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Middle East tensions loom over Dubai aerospace pageant

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Middle East tensions loom over Dubai aerospace pageant

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By Alexander Cornwell and Tim Hepher DUBAI (Reuters) – Rising Middle East tensions and a corruption crackdown in Saudi Arabia will cast a shadow over next week’s Dubai Airshow, as military and aerospace leaders try to gauge whether they might prolong a weapons-buying spree in the region. Fraying business confidence since the summer, when a sudden rift emerged between Arab powers, means the recent rapid growth of major Gulf airlines will also be under scrutiny when the Middle East’s largest industry showcase opens on Sunday. The biennial gathering has produced a frenzy of deals in the past, especially four years ago when Dubai’s Emirates and Qatar Airways opened the show with a display of unity as they unveiled a headline-grabbing order for passenger jets. But highlighting the current rift between Qatar and Arab nations including the United Arab Emirates, Qatar Airways’ outspoken chief executive will not be at the show, which has also been overshadowed by political upheaval in Saudi Arabia. Distrust between Arab Gulf states, on top of escalating tensions between regional arch-rivals Saudi Arabia and Iran, is likely to keep defence spending high on the agenda at the Nov 12-16 event, to be attended by dozens of military delegates. Saudi Arabia and allies are exploring increases in missile defences following ballistic missile tests in Iran, which have been heavily criticised by Saudi Arabia and the United States. Iran views its ballistic missile programme as an essential precautionary defence. “The hot area for the Middle East has been air defence,” said Sash Tusa, aerospace analyst at UK-based Agency Partners. “While the issue of Iran’s missile tests is new, demand from the Emirates and Saudi Arabia already reflects the fact that they have been at war, in some cases on two fronts, for over two years.” Saudi Arabia and Iran are facing off in proxy wars in Yemen and Syria. Saudi Arabia, which recently committed to tens of billions of dollars of U.S. equipment, says it has intercepted a missile fired from Yemen over Saudi capital Riyadh.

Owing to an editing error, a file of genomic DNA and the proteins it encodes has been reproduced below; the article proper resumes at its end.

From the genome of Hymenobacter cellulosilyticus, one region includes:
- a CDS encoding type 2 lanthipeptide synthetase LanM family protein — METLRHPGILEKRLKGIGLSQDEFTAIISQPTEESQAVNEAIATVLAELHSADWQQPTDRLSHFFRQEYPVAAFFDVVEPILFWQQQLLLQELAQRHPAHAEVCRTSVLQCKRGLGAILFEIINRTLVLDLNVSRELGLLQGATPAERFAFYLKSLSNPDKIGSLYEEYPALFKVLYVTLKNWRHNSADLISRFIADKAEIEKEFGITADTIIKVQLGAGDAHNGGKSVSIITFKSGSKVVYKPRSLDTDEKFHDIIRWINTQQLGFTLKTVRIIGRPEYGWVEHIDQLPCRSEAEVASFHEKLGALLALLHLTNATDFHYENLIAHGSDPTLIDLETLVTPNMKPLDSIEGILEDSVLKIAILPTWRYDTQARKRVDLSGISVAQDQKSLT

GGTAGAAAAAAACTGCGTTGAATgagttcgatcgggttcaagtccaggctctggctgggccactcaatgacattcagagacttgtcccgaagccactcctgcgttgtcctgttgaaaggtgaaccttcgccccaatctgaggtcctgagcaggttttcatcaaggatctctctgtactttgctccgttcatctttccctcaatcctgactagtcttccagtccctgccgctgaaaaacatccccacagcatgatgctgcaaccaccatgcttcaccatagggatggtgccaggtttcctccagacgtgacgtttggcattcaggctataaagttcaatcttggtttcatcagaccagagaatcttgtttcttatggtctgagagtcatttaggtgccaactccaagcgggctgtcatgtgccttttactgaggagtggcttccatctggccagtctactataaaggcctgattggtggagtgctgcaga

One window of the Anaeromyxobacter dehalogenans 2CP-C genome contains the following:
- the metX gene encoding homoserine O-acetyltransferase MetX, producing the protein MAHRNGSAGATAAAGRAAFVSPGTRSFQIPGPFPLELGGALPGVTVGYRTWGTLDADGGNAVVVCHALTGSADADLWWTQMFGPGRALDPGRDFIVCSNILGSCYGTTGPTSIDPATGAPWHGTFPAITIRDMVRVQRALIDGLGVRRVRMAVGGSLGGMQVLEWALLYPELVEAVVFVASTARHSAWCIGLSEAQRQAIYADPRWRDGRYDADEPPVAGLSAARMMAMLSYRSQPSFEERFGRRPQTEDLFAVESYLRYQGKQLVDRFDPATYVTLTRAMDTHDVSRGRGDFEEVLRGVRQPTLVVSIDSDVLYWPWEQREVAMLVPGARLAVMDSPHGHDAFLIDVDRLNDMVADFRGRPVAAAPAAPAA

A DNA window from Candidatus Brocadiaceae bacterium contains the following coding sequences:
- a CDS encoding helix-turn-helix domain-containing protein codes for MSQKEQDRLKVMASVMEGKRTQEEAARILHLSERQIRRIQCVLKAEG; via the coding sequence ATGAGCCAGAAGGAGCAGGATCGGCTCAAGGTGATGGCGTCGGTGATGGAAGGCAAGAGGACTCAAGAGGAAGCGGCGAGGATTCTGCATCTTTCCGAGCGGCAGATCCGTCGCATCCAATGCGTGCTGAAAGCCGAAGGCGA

SAUDI CRACKDOWN Few defence deals get signed at the show itself, but it is seen as a major opportunity to test the mood of arms buyers and their mainly Western suppliers. But analysts say the way of doing business is up for discussion after an unprecedented crackdown on corruption in Saudi Arabia that erupted days before the show’s opening. “The big question on many multinational company minds now … {is} will they will change the way in which decision making works when it comes to purchases of their equipment and services,” said Sorana Parvulescu, partner at Control Risks in Dubai. Those detained in the crackdown include billionaire Prince Alwaleed bin Talal, whose Kingdom Holding part owns Saudi Arabia’s second biggest airline flynas, and Prince Miteb bin Abdullah, head of the country’s elite internal security forces. “There will be questions around how does this impact their (foreign firms) model of operations in the country and their market share and their market position,” Parvulescu said. Airbus and Boeing will be pushing hard for new deals on the civil side of the show at Dubai’s future mega-airport, after a pause for breath at the last edition in 2015. Boeing goes into the event with a wide lead in this year’s order race. Emirates, the region’s biggest carrier, is expected to finalise an additional order for Airbus A380s, which if secured could be crucial to extending the costly superjumbo programme. After years of expansion, some analysts are questioning the viability of the Gulf hub model, which has seen three airlines, Emirates, Etihad Airways, and Qatar Airways, emerge as some of the world’s most influential after taking advantage of their geographic location of connecting east and west. Leasing executives have also raised doubts over whether the Big Three will take delivery of all of the more than 500 wide-body jets currently on order from Airbus and Boeing. In September, Middle Eastern carriers saw their slowest rate of international demand growth in over eight years. (Reporting by Alexander Cornwell and Tim Hepher; Editing by Mark Potter)
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